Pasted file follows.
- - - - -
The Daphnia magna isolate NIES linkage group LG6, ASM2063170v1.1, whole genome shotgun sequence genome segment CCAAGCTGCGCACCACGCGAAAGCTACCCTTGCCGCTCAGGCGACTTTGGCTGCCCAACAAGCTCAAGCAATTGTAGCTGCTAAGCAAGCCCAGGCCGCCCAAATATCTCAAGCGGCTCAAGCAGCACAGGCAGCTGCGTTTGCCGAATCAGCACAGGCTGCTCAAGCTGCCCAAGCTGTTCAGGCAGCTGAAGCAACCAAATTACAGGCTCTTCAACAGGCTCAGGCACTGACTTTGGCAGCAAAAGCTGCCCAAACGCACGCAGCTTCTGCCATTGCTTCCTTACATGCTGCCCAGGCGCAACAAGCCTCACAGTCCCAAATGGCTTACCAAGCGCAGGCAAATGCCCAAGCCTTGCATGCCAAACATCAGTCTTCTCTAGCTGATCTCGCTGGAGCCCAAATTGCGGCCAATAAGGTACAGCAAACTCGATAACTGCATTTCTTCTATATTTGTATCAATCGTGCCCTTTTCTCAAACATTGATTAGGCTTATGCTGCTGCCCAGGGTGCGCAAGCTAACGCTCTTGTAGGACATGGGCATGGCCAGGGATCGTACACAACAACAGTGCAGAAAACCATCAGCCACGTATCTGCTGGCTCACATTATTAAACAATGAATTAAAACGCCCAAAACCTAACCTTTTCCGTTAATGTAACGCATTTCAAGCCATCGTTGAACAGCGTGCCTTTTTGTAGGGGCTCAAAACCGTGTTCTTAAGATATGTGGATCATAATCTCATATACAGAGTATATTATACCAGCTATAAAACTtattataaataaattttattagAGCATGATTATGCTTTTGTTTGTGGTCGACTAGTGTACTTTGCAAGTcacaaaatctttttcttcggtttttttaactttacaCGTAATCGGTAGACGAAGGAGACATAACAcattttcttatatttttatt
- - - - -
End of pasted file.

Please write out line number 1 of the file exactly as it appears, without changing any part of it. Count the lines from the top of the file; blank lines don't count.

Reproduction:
The Daphnia magna isolate NIES linkage group LG6, ASM2063170v1.1, whole genome shotgun sequence genome segment CCAAGCTGCGCACCACGCGAAAGCTACCCTTGCCGCTCAGGCGACTTTGGCTGCCCAACAAGCTCAAGCAATTGTAGCTGCTAAGCAAGCCCAGGCCGCCCAAATATCTCAAGCGGCTCAAGCAGCACAGGCAGCTGCGTTTGCCGAATCAGCACAGGCTGCTCAAGCTGCCCAAGCTGTTCAGGCAGCTGAAGCAACCAAATTACAGGCTCTTCAACAGGCTCAGGCACTGACTTTGGCAGCAAAAGCTGCCCAAACGCACGCAGCTTCTGCCATTGCTTCCTTACATGCTGCCCAGGCGCAACAAGCCTCACAGTCCCAAATGGCTTACCAAGCGCAGGCAAATGCCCAAGCCTTGCATGCCAAACATCAGTCTTCTCTAGCTGATCTCGCTGGAGCCCAAATTGCGGCCAATAAGGTACAGCAAACTCGATAACTGCATTTCTTCTATATTTGTATCAATCGTGCCCTTTTCTCAAACATTGATTAGGCTTATGCTGCTGCCCAGGGTGCGCAAGCTAACGCTCTTGTAGGACATGGGCATGGCCAGGGATCGTACACAACAACAGTGCAGAAAACCATCAGCCACGTATCTGCTGGCTCACATTATTAAACAATGAATTAAAACGCCCAAAACCTAACCTTTTCCGTTAATGTAACGCATTTCAAGCCATCGTTGAACAGCGTGCCTTTTTGTAGGGGCTCAAAACCGTGTTCTTAAGATATGTGGATCATAATCTCATATACAGAGTATATTATACCAGCTATAAAACTtattataaataaattttattagAGCATGATTATGCTTTTGTTTGTGGTCGACTAGTGTACTTTGCAAGTcacaaaatctttttcttcggtttttttaactttacaCGTAATCGGTAGACGAAGGAGACATAACAcattttcttatatttttatt